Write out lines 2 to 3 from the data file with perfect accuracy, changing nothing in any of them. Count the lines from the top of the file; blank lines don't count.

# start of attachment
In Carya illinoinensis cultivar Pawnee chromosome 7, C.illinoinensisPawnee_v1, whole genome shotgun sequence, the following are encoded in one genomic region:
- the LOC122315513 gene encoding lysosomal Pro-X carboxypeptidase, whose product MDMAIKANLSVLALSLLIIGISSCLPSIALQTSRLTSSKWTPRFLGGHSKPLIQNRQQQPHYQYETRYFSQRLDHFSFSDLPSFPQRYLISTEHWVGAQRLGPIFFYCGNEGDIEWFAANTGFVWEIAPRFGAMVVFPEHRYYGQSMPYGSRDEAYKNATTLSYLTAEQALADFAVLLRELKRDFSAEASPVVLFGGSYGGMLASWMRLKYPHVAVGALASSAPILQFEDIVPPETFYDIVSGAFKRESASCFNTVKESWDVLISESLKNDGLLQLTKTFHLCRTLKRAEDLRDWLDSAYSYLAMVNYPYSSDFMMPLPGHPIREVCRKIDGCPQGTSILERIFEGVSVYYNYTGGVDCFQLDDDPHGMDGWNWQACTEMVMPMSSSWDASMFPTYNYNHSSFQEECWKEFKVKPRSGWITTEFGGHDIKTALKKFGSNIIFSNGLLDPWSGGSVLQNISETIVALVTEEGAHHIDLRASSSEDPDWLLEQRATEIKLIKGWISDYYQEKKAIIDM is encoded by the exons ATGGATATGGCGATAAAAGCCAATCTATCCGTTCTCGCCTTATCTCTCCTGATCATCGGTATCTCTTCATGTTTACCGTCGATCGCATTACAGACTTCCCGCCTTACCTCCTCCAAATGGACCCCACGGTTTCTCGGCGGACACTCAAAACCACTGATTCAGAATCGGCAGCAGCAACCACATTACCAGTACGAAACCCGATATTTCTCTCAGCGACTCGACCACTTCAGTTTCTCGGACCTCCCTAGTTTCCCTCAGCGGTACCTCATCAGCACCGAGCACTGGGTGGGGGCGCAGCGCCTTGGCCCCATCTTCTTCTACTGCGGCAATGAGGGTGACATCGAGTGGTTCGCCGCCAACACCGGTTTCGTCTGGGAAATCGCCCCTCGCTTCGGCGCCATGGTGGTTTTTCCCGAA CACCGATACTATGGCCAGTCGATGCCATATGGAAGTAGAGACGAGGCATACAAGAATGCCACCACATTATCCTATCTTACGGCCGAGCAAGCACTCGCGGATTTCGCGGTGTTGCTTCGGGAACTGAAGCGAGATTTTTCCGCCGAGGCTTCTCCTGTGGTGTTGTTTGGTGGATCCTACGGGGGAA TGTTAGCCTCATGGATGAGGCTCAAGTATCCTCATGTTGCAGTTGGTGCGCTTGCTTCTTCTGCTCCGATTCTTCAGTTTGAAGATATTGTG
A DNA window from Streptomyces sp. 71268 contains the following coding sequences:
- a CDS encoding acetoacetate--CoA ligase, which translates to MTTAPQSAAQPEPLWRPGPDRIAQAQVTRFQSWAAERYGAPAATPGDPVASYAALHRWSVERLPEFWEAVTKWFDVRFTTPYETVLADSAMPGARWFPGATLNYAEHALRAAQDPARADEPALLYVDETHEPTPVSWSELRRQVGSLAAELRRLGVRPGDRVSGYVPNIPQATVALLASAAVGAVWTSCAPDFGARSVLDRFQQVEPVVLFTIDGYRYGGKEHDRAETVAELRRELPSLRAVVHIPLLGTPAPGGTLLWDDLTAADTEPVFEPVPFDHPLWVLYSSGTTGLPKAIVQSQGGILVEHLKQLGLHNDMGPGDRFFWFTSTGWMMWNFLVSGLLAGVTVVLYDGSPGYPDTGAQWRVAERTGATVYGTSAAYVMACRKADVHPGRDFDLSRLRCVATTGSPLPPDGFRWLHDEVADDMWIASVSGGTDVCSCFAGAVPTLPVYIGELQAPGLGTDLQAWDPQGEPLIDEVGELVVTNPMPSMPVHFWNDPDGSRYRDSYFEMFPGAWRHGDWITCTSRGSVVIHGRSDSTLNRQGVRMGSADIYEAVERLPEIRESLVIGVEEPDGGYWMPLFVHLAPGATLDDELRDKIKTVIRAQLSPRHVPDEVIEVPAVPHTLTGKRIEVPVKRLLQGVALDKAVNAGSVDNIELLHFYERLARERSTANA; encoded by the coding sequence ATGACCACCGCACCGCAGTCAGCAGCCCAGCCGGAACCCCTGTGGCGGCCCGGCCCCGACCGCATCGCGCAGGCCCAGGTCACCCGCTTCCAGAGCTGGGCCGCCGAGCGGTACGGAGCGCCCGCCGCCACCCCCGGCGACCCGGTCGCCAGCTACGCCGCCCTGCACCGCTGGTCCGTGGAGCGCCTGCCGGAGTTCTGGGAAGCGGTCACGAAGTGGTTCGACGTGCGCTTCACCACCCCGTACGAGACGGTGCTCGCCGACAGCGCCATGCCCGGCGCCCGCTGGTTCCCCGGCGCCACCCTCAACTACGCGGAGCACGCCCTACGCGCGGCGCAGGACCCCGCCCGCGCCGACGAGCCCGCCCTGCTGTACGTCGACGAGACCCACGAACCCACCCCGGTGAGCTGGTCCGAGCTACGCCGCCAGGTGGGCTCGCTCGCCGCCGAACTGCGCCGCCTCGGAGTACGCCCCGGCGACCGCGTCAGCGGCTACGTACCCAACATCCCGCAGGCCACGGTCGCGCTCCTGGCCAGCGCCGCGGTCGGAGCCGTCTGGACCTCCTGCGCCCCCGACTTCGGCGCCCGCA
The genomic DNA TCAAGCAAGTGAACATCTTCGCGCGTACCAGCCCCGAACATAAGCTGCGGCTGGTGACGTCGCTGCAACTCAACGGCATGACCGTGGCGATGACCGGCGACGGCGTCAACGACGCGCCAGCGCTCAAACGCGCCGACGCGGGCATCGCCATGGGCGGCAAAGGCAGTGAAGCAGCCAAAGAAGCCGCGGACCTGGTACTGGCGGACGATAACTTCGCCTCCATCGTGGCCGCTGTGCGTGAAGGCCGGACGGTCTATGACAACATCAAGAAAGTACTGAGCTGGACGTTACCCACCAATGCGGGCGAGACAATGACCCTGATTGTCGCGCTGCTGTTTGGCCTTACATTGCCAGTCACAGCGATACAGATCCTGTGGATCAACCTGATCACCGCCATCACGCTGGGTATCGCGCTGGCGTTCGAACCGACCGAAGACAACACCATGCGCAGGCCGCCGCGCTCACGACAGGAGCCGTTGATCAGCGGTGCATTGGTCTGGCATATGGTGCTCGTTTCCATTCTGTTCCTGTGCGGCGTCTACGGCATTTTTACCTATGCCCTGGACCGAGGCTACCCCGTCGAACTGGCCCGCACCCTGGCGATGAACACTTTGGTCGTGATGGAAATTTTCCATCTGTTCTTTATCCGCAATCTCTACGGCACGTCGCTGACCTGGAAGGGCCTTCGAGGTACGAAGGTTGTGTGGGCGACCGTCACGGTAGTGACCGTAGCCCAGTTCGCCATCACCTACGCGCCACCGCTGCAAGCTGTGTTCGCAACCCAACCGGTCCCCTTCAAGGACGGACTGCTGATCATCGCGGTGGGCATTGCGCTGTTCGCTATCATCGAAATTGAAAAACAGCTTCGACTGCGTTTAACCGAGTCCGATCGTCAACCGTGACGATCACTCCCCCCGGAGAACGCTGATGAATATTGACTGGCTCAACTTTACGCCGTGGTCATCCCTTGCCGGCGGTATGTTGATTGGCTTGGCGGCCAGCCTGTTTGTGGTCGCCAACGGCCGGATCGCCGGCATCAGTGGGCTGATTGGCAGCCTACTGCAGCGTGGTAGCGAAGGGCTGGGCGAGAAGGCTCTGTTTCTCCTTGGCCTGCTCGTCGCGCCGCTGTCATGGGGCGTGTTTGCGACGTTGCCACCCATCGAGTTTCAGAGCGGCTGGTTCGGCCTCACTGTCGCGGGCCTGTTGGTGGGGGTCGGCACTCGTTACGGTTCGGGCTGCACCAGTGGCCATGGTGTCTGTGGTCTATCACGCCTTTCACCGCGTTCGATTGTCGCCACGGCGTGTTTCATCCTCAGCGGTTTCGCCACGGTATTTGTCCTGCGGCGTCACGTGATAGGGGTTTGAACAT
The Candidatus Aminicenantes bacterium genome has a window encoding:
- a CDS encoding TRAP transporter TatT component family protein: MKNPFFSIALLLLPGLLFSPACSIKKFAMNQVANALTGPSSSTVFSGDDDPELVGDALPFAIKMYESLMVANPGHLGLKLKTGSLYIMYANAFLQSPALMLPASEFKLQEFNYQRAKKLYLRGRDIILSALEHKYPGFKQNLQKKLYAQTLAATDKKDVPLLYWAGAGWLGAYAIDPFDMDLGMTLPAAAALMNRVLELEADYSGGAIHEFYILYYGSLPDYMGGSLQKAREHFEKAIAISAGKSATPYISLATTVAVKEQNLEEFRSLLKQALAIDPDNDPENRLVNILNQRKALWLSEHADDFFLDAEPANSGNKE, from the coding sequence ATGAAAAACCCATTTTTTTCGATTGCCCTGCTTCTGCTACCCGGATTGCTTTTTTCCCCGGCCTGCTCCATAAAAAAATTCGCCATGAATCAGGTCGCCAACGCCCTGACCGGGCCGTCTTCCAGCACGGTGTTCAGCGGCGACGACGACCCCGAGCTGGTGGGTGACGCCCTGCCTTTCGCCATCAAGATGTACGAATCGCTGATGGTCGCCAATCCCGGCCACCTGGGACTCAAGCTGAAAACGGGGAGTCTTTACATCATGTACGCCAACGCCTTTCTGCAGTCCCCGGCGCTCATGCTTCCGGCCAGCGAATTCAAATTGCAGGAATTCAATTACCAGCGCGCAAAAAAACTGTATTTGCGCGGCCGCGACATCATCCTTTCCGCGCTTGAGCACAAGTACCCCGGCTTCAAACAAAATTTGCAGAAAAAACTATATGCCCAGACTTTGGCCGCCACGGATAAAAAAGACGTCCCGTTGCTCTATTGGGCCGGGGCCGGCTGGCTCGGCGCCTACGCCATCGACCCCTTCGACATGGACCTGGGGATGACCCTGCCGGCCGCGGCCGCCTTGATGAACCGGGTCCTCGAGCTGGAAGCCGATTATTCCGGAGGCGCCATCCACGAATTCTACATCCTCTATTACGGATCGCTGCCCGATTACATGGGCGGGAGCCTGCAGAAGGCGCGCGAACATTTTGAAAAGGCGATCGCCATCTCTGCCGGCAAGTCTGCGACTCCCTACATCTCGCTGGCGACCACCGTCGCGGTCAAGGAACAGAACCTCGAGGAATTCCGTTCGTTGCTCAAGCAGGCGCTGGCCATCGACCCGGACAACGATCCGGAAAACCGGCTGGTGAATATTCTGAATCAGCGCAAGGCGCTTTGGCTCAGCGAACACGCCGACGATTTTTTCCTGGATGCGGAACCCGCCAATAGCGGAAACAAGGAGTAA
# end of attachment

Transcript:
- the LOC122315513 gene encoding lysosomal Pro-X carboxypeptidase, whose product MDMAIKANLSVLALSLLIIGISSCLPSIALQTSRLTSSKWTPRFLGGHSKPLIQNRQQQPHYQYETRYFSQRLDHFSFSDLPSFPQRYLISTEHWVGAQRLGPIFFYCGNEGDIEWFAANTGFVWEIAPRFGAMVVFPEHRYYGQSMPYGSRDEAYKNATTLSYLTAEQALADFAVLLRELKRDFSAEASPVVLFGGSYGGMLASWMRLKYPHVAVGALASSAPILQFEDIVPPETFYDIVSGAFKRESASCFNTVKESWDVLISESLKNDGLLQLTKTFHLCRTLKRAEDLRDWLDSAYSYLAMVNYPYSSDFMMPLPGHPIREVCRKIDGCPQGTSILERIFEGVSVYYNYTGGVDCFQLDDDPHGMDGWNWQACTEMVMPMSSSWDASMFPTYNYNHSSFQEECWKEFKVKPRSGWITTEFGGHDIKTALKKFGSNIIFSNGLLDPWSGGSVLQNISETIVALVTEEGAHHIDLRASSSEDPDWLLEQRATEIKLIKGWISDYYQEKKAIIDM is encoded by the exons ATGGATATGGCGATAAAAGCCAATCTATCCGTTCTCGCCTTATCTCTCCTGATCATCGGTATCTCTTCATGTTTACCGTCGATCGCATTACAGACTTCCCGCCTTACCTCCTCCAAATGGACCCCACGGTTTCTCGGCGGACACTCAAAACCACTGATTCAGAATCGGCAGCAGCAACCACATTACCAGTACGAAACCCGATATTTCTCTCAGCGACTCGACCACTTCAGTTTCTCGGACCTCCCTAGTTTCCCTCAGCGGTACCTCATCAGCACCGAGCACTGGGTGGGGGCGCAGCGCCTTGGCCCCATCTTCTTCTACTGCGGCAATGAGGGTGACATCGAGTGGTTCGCCGCCAACACCGGTTTCGTCTGGGAAATCGCCCCTCGCTTCGGCGCCATGGTGGTTTTTCCCGAA CACCGATACTATGGCCAGTCGATGCCATATGGAAGTAGAGACGAGGCATACAAGAATGCCACCACATTATCCTATCTTACGGCCGAGCAAGCACTCGCGGATTTCGCGGTGTTGCTTCGGGAACTGAAGCGAGATTTTTCCGCCGAGGCTTCTCCTGTGGTGTTGTTTGGTGGATCCTACGGGGGAA TGTTAGCCTCATGGATGAGGCTCAAGTATCCTCATGTTGCAGTTGGTGCGCTTGCTTCTTCTGCTCCGATTCTTCAGTTTGAAGATATTGTG
A DNA window from Streptomyces sp. 71268 contains the following coding sequences: